Science, innovation and the UK
10 July 2017
Chris Hamer, partner at Mathys & Squire, argues that home-grown talent will be a key component for the UK to remain at the forefront of science and innovation.
Back in June, the United Kingdom awoke to the news that Theresa May’s call for a snap general election resulted in a hung parliament. This result clearly came as a shock to the UK and has resulted in continued uncertainty for the country, especially with regards to Brexit, and economic and domestic social issues. A deal was finally struck with the Democratic Unionist Party (DUP) on Monday 26 June whereby Theresa May was able to form a working government held up by Arlene Foster’s Northern Irish party in exchange for £1.5 billion and a few concessions to the Tory manifesto. Despite the controversy of the deal, some sighed in relief to finally be able to get Brexit negotiations back on track and underway; whilst also bringing back a little stability to the country.
The agreement states that:
“The DUP agrees to support the government on all motions of confidence; and on the Queen’s speech; the Budget; finance bills; money bills, supply and appropriation legislation and estimates … the DUP also agrees to support the government on legislation pertaining to the UK’s exit from the EU and legislation pertaining to national security.”
But what is to be done vis-à-vis the original manifesto? We already know that in order to be propped up by the DUP, the Tories have had to drop changes to pensions triple lock as well as winter fuel payments in order to secure the working majority. But what of the rest of the manifesto?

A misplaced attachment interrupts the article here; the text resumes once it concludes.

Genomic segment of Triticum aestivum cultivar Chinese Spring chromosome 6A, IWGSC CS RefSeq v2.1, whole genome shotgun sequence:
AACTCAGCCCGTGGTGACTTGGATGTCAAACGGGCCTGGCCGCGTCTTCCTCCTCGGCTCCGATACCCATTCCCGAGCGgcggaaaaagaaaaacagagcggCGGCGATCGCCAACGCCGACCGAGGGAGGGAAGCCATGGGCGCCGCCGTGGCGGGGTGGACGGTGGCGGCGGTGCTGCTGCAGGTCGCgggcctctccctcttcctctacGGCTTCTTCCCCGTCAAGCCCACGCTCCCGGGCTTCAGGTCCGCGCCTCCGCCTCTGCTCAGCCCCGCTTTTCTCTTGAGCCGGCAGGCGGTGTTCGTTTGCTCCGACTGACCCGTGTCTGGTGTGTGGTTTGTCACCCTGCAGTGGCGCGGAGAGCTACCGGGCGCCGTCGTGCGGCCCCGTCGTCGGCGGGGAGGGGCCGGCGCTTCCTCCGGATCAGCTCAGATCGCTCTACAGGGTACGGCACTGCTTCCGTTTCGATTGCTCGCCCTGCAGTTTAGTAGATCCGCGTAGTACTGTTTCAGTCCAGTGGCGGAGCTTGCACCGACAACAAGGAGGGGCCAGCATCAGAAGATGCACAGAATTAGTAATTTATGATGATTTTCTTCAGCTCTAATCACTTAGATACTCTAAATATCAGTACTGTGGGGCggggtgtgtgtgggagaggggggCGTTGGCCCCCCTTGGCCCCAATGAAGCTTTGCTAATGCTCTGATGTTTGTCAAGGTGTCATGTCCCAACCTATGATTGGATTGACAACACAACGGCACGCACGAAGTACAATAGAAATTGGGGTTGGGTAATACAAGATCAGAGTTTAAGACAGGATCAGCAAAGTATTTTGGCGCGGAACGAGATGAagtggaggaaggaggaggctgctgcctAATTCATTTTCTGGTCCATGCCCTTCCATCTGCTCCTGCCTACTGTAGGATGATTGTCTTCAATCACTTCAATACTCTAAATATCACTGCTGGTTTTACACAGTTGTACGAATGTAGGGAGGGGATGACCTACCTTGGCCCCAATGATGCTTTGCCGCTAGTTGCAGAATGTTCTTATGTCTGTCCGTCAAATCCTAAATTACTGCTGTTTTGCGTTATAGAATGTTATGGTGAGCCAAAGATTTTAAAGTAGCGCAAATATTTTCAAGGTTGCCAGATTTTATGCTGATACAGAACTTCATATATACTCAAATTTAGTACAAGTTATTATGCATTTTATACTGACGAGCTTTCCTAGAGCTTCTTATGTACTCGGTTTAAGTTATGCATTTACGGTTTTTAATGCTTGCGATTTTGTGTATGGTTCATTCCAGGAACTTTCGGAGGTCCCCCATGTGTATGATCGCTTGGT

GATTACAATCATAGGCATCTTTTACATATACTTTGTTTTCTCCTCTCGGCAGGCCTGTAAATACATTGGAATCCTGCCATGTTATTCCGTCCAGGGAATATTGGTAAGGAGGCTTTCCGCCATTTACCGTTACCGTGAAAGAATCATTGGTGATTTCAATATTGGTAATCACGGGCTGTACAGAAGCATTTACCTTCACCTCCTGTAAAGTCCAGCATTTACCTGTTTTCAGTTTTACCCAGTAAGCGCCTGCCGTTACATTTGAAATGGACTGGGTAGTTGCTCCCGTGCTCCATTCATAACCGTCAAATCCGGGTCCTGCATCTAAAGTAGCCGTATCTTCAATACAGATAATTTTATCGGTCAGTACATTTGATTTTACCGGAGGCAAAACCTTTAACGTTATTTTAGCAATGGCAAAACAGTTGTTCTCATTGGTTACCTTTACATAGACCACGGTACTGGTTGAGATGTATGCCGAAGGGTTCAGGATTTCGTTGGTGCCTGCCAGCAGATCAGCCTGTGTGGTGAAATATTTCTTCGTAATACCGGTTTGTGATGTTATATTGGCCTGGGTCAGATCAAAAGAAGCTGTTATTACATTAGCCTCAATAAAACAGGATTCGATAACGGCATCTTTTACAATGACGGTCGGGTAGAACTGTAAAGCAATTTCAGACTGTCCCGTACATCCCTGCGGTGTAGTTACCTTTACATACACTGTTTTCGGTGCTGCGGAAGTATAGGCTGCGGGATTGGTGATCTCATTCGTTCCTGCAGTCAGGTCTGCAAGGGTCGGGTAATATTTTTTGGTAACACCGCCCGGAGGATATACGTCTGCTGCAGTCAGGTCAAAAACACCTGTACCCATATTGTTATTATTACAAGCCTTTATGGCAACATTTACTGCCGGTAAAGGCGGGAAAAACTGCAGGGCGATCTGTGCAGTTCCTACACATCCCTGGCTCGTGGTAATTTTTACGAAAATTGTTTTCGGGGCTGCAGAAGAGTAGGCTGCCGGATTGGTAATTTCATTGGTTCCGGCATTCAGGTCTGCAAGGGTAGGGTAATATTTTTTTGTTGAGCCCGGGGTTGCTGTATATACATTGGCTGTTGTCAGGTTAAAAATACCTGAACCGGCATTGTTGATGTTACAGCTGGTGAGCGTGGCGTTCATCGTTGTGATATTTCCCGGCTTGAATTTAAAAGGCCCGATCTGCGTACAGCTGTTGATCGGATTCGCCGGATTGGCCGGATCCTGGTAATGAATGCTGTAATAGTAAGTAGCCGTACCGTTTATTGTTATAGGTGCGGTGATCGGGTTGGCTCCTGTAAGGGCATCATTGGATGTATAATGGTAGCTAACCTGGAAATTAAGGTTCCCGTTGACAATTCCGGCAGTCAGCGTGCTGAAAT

The Conservative government had promised increased funding for research and development and university spin outs, as well as for a general increase in the number of scientists in the UK. Theresa May herself had put an emphasis on ‘science and innovation’. We strongly urge the newly formed government to continue with this promise and to look at how best universities should use some of this funding and resource to engage with commercial enterprises and businesses.
The potential increase in funding presents exciting opportunities, but also commercial challenges. Whilst research and fundamental knowledge are a priority for universities receiving funding, there is also a need for academics to increase their commercial focus. How might their innovation be applied in the real world? Where does their innovation actually fit commercially? Whilst university technology transfer offices have made a good start, we can only hope to see a greater focus on entrepreneurs and businesses (themselves benefitting from tax incentives) working closely with academics on how best to focus and commercialise their innovations, and maximise the potential for products and services forming the basis of many spin outs.
Whilst extra funding and resource in these areas are certainly needed, there is actually a real need to focus energy on developing a more balanced working relationship between the two. With Brexit negotiations recently underway, the UK will soon be more self-reliant and home-grown talent will be a key component for the country to remain at the forefront of science and innovation globally.
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